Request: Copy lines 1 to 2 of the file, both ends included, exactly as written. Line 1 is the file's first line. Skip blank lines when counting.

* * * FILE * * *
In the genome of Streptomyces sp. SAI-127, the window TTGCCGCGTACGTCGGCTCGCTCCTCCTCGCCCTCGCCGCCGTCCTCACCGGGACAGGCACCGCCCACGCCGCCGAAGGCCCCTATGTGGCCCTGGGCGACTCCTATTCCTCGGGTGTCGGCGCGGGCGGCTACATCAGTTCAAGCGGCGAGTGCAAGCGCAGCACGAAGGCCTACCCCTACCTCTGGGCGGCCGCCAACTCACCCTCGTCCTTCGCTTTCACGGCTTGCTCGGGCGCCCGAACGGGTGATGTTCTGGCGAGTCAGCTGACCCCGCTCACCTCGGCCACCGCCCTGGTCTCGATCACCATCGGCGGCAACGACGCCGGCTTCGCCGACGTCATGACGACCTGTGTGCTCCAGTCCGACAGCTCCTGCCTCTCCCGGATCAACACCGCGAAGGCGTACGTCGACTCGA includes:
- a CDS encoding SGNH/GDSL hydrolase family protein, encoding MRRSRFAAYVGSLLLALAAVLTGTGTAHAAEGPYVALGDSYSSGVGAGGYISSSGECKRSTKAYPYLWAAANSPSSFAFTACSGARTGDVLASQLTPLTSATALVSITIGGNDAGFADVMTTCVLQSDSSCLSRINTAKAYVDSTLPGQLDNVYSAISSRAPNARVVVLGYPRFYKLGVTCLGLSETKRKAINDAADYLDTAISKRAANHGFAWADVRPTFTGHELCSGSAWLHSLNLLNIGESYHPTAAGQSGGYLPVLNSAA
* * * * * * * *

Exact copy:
In the genome of Streptomyces sp. SAI-127, the window TTGCCGCGTACGTCGGCTCGCTCCTCCTCGCCCTCGCCGCCGTCCTCACCGGGACAGGCACCGCCCACGCCGCCGAAGGCCCCTATGTGGCCCTGGGCGACTCCTATTCCTCGGGTGTCGGCGCGGGCGGCTACATCAGTTCAAGCGGCGAGTGCAAGCGCAGCACGAAGGCCTACCCCTACCTCTGGGCGGCCGCCAACTCACCCTCGTCCTTCGCTTTCACGGCTTGCTCGGGCGCCCGAACGGGTGATGTTCTGGCGAGTCAGCTGACCCCGCTCACCTCGGCCACCGCCCTGGTCTCGATCACCATCGGCGGCAACGACGCCGGCTTCGCCGACGTCATGACGACCTGTGTGCTCCAGTCCGACAGCTCCTGCCTCTCCCGGATCAACACCGCGAAGGCGTACGTCGACTCGA includes:
- a CDS encoding SGNH/GDSL hydrolase family protein, encoding MRRSRFAAYVGSLLLALAAVLTGTGTAHAAEGPYVALGDSYSSGVGAGGYISSSGECKRSTKAYPYLWAAANSPSSFAFTACSGARTGDVLASQLTPLTSATALVSITIGGNDAGFADVMTTCVLQSDSSCLSRINTAKAYVDSTLPGQLDNVYSAISSRAPNARVVVLGYPRFYKLGVTCLGLSETKRKAINDAADYLDTAISKRAANHGFAWADVRPTFTGHELCSGSAWLHSLNLLNIGESYHPTAAGQSGGYLPVLNSAA